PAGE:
Former President of Nigeria, Chief Olusegun Obasanjo has recalled the role played by late Desmond Tutu in getting the country’s debt cancelled, declaring that his death was a personal loss to him.
The late anti-apartheid scion, pro-democracy guru and human rights crusader died earlier today at age 90.
Obasanjo in a condolence letter to the President of South Africa, Cyril Ramaphosa on Sunday, stated that “Over the years, Reverend Tutu had shown focused, credible, bold, sensitive and purposeful leadership not just to members of the Anglican Church but to all Christians.”
The letter, which was released to the media by his Special Assistant on Media, Kehinde Akinyemi, added Tutu had been part of building and strengthening the Anglican Church, and its eminent place in the Church system in South Africa today is not unrelated to his selfless service and leadership.”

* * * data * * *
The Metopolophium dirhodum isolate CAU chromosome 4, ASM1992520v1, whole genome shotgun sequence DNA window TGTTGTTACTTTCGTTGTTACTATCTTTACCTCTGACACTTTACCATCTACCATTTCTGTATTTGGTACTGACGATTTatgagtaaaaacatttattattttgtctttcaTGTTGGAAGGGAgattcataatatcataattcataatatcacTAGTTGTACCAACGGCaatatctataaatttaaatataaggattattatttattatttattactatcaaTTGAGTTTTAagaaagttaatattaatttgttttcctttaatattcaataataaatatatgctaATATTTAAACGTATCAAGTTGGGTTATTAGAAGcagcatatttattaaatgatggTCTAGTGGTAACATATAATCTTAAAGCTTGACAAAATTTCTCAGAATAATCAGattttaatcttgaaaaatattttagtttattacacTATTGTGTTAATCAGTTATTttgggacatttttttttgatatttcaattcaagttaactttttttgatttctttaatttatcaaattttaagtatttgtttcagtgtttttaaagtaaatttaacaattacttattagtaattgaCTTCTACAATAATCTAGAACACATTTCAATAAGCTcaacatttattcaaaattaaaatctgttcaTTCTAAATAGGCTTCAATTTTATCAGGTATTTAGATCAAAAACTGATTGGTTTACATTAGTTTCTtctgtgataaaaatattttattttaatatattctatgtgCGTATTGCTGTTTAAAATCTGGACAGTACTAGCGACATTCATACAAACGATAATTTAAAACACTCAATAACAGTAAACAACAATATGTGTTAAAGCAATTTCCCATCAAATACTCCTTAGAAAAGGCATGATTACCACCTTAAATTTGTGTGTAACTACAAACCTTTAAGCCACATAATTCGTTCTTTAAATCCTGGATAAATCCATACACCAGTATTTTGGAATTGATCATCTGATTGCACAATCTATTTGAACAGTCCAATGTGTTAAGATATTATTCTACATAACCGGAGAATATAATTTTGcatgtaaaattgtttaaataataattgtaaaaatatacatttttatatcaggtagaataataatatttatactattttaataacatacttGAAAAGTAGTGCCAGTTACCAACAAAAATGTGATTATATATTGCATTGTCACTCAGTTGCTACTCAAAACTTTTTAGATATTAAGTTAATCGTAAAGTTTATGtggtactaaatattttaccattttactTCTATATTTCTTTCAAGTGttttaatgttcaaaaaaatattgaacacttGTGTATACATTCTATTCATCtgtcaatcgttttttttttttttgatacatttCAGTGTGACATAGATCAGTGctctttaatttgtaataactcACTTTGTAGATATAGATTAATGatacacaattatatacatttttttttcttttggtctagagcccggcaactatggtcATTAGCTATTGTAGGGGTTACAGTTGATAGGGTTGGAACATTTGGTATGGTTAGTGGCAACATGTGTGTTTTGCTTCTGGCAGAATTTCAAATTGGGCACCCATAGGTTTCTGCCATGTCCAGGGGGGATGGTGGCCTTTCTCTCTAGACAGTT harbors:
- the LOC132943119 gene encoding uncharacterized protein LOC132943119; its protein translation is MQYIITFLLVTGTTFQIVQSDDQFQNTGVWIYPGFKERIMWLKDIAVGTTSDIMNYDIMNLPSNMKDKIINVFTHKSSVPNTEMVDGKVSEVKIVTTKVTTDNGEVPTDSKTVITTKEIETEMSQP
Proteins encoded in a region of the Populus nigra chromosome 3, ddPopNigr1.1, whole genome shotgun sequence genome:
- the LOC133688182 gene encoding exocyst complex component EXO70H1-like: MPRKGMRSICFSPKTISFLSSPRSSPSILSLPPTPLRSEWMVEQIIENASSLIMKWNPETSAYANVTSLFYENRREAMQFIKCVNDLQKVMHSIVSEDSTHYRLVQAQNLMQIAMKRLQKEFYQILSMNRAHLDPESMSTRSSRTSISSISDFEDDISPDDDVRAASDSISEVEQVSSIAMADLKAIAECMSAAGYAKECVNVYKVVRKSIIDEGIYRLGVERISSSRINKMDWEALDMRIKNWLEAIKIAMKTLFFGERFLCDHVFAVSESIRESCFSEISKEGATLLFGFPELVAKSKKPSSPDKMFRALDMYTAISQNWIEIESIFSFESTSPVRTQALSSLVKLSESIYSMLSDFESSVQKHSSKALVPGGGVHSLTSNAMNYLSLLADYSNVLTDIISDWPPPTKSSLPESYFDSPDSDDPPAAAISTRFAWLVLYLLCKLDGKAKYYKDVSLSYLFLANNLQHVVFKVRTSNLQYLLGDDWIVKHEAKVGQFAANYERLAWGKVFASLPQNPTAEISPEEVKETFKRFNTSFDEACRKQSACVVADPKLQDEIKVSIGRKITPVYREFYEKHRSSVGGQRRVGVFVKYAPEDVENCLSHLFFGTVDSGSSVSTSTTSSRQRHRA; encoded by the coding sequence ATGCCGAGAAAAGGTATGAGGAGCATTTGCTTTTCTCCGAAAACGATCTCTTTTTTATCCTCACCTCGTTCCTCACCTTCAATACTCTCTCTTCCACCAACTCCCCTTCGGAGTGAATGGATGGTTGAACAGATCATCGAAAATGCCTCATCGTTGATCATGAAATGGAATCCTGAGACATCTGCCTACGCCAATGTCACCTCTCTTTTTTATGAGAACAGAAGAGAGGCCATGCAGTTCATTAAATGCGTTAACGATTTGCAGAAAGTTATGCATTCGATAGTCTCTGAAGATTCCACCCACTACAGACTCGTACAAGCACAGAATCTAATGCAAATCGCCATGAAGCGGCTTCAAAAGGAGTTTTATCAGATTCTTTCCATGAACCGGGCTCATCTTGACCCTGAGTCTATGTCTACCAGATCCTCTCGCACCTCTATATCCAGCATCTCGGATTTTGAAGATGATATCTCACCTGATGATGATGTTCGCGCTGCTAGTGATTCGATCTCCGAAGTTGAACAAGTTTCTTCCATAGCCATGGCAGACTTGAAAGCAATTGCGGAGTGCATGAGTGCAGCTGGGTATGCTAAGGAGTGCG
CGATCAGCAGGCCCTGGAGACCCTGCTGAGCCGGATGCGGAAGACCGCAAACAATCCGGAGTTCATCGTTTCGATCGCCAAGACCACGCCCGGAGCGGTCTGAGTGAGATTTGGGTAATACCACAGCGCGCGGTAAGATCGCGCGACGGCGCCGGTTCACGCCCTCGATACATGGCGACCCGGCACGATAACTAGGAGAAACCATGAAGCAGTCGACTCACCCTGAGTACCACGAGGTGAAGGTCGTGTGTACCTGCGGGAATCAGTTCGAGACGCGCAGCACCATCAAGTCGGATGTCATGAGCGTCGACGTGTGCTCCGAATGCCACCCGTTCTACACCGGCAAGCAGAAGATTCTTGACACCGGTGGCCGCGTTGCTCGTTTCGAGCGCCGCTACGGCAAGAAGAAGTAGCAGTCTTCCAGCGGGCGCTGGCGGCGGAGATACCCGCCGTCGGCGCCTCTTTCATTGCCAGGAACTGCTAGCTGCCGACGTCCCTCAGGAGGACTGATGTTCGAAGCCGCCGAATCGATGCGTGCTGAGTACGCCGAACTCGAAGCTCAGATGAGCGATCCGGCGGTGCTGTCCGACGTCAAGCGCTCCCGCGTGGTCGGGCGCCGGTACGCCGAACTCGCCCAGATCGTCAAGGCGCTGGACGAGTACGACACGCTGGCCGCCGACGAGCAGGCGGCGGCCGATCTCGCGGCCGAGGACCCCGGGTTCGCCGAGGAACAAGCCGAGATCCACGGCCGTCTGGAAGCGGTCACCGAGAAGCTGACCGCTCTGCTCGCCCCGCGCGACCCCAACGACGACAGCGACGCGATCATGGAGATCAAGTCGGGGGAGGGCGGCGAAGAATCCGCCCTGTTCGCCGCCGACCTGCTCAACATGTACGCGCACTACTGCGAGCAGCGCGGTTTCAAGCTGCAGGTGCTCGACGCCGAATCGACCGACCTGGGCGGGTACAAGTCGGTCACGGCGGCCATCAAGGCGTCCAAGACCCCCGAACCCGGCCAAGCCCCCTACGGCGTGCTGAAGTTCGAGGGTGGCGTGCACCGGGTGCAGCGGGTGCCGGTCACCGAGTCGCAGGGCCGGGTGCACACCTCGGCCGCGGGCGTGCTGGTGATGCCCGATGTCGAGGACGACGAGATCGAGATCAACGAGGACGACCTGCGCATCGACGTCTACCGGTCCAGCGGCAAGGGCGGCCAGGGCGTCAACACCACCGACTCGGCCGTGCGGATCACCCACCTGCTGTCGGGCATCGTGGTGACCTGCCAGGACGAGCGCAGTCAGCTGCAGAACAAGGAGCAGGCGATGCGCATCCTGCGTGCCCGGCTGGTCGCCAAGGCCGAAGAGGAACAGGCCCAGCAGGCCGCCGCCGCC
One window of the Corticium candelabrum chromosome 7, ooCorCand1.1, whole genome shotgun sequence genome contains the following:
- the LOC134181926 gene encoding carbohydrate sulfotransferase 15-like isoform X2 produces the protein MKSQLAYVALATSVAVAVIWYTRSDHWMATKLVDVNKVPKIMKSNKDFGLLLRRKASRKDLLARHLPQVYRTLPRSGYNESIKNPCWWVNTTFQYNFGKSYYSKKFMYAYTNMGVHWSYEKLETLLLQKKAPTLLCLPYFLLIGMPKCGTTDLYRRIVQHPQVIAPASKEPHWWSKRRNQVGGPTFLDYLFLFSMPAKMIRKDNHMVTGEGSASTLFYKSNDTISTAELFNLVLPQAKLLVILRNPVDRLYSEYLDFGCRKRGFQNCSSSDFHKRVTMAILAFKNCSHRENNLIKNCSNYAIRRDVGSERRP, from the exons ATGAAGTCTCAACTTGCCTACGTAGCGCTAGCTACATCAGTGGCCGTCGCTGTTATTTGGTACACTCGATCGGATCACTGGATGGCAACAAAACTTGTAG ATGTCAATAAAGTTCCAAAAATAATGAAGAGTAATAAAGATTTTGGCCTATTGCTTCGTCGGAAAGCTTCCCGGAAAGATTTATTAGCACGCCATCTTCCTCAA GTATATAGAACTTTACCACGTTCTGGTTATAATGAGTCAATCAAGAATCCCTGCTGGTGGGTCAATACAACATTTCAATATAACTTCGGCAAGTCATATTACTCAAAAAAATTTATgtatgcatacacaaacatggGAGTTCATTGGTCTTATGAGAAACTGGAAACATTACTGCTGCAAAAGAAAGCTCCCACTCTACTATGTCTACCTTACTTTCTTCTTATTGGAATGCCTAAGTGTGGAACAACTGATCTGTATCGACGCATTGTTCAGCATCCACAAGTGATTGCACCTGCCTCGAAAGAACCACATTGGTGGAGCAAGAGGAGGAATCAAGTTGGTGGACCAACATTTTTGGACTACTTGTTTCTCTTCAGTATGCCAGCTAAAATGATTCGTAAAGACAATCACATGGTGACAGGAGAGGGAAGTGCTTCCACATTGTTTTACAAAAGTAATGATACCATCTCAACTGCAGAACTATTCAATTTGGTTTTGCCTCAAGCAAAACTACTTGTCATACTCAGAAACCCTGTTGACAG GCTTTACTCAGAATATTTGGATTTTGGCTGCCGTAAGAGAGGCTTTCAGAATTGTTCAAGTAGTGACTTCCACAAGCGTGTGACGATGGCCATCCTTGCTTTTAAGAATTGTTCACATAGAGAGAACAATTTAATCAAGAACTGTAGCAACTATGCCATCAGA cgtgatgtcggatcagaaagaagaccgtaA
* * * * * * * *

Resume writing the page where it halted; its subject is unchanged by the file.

On the country’s debt cancellation role, Obasanjo said that he acknowledged late Tutu’s “uncommon solidarity and the deep passion with which he had argued Nigeria’s case for full debt cancellation by the contents of his letter to Mr. Gordon Brown, the then United Kingdom’s Chancellor of the Exchequer, during my administration as the President of Nigeria.
“This heroic advocacy effort of his with respect to Nigeria’s indebtedness to the Paris Club on behalf of Nigeria was very much in his character.”
Obasanjo told Ramaphosa that “Reverend Tutu was a patriotic and highly respected Teacher, Preacher, Intercessor and Field Commander of the Lord’s Army. He symbolized one of our finest examples of how a life truly dedicated to our Saviour Jesus Christ can make a difference. He had been a difference-maker for his family, his friends, his flock, his community, the Church, the Republic of South Africa and, indeed, the world.